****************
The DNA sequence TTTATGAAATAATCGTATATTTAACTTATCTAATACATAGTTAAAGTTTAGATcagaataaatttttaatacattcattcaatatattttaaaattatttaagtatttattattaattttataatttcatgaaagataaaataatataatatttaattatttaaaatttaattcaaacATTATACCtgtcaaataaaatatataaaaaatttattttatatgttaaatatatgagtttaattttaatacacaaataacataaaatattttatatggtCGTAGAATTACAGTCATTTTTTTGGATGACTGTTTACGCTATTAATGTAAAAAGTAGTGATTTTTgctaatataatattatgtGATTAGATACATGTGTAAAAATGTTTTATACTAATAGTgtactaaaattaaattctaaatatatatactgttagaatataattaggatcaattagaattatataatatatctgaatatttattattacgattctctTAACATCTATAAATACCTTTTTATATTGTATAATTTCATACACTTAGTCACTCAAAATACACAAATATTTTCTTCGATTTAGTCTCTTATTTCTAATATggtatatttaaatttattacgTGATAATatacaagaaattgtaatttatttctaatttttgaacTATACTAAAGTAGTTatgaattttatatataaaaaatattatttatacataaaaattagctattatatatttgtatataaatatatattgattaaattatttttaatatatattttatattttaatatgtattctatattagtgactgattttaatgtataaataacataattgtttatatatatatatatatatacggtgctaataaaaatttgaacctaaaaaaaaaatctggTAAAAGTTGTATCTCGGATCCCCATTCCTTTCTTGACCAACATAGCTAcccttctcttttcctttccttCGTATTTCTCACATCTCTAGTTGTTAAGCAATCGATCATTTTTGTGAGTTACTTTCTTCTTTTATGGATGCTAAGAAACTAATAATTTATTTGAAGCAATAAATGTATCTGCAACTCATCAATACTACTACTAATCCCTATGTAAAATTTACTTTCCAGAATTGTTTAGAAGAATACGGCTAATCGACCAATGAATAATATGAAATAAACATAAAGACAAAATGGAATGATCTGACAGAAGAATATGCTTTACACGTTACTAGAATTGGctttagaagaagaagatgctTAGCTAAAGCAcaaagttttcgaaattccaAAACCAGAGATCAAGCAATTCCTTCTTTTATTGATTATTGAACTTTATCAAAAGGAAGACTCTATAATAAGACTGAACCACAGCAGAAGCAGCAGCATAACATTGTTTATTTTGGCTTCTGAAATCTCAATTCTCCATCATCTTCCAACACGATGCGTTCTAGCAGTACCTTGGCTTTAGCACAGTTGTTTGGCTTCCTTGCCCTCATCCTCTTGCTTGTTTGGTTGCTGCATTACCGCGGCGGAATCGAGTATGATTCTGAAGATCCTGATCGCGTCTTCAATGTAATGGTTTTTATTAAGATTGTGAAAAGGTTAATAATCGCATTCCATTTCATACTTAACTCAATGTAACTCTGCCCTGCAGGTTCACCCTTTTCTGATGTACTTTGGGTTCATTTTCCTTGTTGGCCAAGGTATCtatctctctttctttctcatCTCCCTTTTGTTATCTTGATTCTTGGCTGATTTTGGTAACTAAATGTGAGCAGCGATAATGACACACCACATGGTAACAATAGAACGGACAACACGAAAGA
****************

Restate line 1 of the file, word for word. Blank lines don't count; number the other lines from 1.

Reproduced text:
The DNA sequence TTTATGAAATAATCGTATATTTAACTTATCTAATACATAGTTAAAGTTTAGATcagaataaatttttaatacattcattcaatatattttaaaattatttaagtatttattattaattttataatttcatgaaagataaaataatataatatttaattatttaaaatttaattcaaacATTATACCtgtcaaataaaatatataaaaaatttattttatatgttaaatatatgagtttaattttaatacacaaataacataaaatattttatatggtCGTAGAATTACAGTCATTTTTTTGGATGACTGTTTACGCTATTAATGTAAAAAGTAGTGATTTTTgctaatataatattatgtGATTAGATACATGTGTAAAAATGTTTTATACTAATAGTgtactaaaattaaattctaaatatatatactgttagaatataattaggatcaattagaattatataatatatctgaatatttattattacgattctctTAACATCTATAAATACCTTTTTATATTGTATAATTTCATACACTTAGTCACTCAAAATACACAAATATTTTCTTCGATTTAGTCTCTTATTTCTAATATggtatatttaaatttattacgTGATAATatacaagaaattgtaatttatttctaatttttgaacTATACTAAAGTAGTTatgaattttatatataaaaaatattatttatacataaaaattagctattatatatttgtatataaatatatattgattaaattatttttaatatatattttatattttaatatgtattctatattagtgactgattttaatgtataaataacataattgtttatatatatatatatatatacggtgctaataaaaatttgaacctaaaaaaaaaatctggTAAAAGTTGTATCTCGGATCCCCATTCCTTTCTTGACCAACATAGCTAcccttctcttttcctttccttCGTATTTCTCACATCTCTAGTTGTTAAGCAATCGATCATTTTTGTGAGTTACTTTCTTCTTTTATGGATGCTAAGAAACTAATAATTTATTTGAAGCAATAAATGTATCTGCAACTCATCAATACTACTACTAATCCCTATGTAAAATTTACTTTCCAGAATTGTTTAGAAGAATACGGCTAATCGACCAATGAATAATATGAAATAAACATAAAGACAAAATGGAATGATCTGACAGAAGAATATGCTTTACACGTTACTAGAATTGGctttagaagaagaagatgctTAGCTAAAGCAcaaagttttcgaaattccaAAACCAGAGATCAAGCAATTCCTTCTTTTATTGATTATTGAACTTTATCAAAAGGAAGACTCTATAATAAGACTGAACCACAGCAGAAGCAGCAGCATAACATTGTTTATTTTGGCTTCTGAAATCTCAATTCTCCATCATCTTCCAACACGATGCGTTCTAGCAGTACCTTGGCTTTAGCACAGTTGTTTGGCTTCCTTGCCCTCATCCTCTTGCTTGTTTGGTTGCTGCATTACCGCGGCGGAATCGAGTATGATTCTGAAGATCCTGATCGCGTCTTCAATGTAATGGTTTTTATTAAGATTGTGAAAAGGTTAATAATCGCATTCCATTTCATACTTAACTCAATGTAACTCTGCCCTGCAGGTTCACCCTTTTCTGATGTACTTTGGGTTCATTTTCCTTGTTGGCCAAGGTATCtatctctctttctttctcatCTCCCTTTTGTTATCTTGATTCTTGGCTGATTTTGGTAACTAAATGTGAGCAGCGATAATGACACACCACATGGTAACAATAGAACGGACAACACGAAAGA